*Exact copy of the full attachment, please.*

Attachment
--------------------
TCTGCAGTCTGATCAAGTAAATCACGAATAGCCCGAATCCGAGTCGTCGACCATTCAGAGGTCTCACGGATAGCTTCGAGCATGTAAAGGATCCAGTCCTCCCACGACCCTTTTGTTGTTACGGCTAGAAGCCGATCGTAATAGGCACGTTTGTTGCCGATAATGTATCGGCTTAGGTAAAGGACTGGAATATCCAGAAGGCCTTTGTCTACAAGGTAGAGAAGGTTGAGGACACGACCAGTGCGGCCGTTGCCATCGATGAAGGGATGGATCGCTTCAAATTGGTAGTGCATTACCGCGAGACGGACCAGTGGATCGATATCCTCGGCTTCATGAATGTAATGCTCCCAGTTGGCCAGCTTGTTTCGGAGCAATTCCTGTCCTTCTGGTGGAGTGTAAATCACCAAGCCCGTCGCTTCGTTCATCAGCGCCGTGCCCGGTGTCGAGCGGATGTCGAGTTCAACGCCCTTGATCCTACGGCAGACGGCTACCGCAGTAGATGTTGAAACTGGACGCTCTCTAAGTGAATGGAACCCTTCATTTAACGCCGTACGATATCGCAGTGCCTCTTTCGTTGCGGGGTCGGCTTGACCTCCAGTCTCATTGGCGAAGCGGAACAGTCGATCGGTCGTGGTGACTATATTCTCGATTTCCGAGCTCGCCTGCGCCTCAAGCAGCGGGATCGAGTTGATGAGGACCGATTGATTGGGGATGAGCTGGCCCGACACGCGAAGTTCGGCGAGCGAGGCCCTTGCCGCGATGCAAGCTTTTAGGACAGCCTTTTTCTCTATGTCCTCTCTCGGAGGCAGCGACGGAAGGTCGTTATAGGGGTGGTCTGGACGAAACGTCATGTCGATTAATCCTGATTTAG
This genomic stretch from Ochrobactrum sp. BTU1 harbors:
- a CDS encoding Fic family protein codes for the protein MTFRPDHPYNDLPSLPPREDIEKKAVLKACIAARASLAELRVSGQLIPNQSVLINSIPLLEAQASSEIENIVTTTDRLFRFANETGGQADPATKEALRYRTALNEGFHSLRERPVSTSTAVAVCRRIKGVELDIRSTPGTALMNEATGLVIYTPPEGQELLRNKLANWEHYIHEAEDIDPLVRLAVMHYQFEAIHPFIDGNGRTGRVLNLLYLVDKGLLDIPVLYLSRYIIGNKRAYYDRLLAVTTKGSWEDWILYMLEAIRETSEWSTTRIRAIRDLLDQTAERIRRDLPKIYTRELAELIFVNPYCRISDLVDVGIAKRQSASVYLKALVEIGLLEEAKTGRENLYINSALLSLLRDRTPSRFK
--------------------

TCTGCAGTCTGATCAAGTAAATCACGAATAGCCCGAATCCGAGTCGTCGACCATTCAGAGGTCTCACGGATAGCTTCGAGCATGTAAAGGATCCAGTCCTCCCACGACCCTTTTGTTGTTACGGCTAGAAGCCGATCGTAATAGGCACGTTTGTTGCCGATAATGTATCGGCTTAGGTAAAGGACTGGAATATCCAGAAGGCCTTTGTCTACAAGGTAGAGAAGGTTGAGGACACGACCAGTGCGGCCGTTGCCATCGATGAAGGGATGGATCGCTTCAAATTGGTAGTGCATTACCGCGAGACGGACCAGTGGATCGATATCCTCGGCTTCATGAATGTAATGCTCCCAGTTGGCCAGCTTGTTTCGGAGCAATTCCTGTCCTTCTGGTGGAGTGTAAATCACCAAGCCCGTCGCTTCGTTCATCAGCGCCGTGCCCGGTGTCGAGCGGATGTCGAGTTCAACGCCCTTGATCCTACGGCAGACGGCTACCGCAGTAGATGTTGAAACTGGACGCTCTCTAAGTGAATGGAACCCTTCATTTAACGCCGTACGATATCGCAGTGCCTCTTTCGTTGCGGGGTCGGCTTGACCTCCAGTCTCATTGGCGAAGCGGAACAGTCGATCGGTCGTGGTGACTATATTCTCGATTTCCGAGCTCGCCTGCGCCTCAAGCAGCGGGATCGAGTTGATGAGGACCGATTGATTGGGGATGAGCTGGCCCGACACGCGAAGTTCGGCGAGCGAGGCCCTTGCCGCGATGCAAGCTTTTAGGACAGCCTTTTTCTCTATGTCCTCTCTCGGAGGCAGCGACGGAAGGTCGTTATAGGGGTGGTCTGGACGAAACGTCATGTCGATTAATCCTGATTTAG
This genomic stretch from Ochrobactrum sp. BTU1 harbors:
- a CDS encoding Fic family protein codes for the protein MTFRPDHPYNDLPSLPPREDIEKKAVLKACIAARASLAELRVSGQLIPNQSVLINSIPLLEAQASSEIENIVTTTDRLFRFANETGGQADPATKEALRYRTALNEGFHSLRERPVSTSTAVAVCRRIKGVELDIRSTPGTALMNEATGLVIYTPPEGQELLRNKLANWEHYIHEAEDIDPLVRLAVMHYQFEAIHPFIDGNGRTGRVLNLLYLVDKGLLDIPVLYLSRYIIGNKRAYYDRLLAVTTKGSWEDWILYMLEAIRETSEWSTTRIRAIRDLLDQTAERIRRDLPKIYTRELAELIFVNPYCRISDLVDVGIAKRQSASVYLKALVEIGLLEEAKTGRENLYINSALLSLLRDRTPSRFK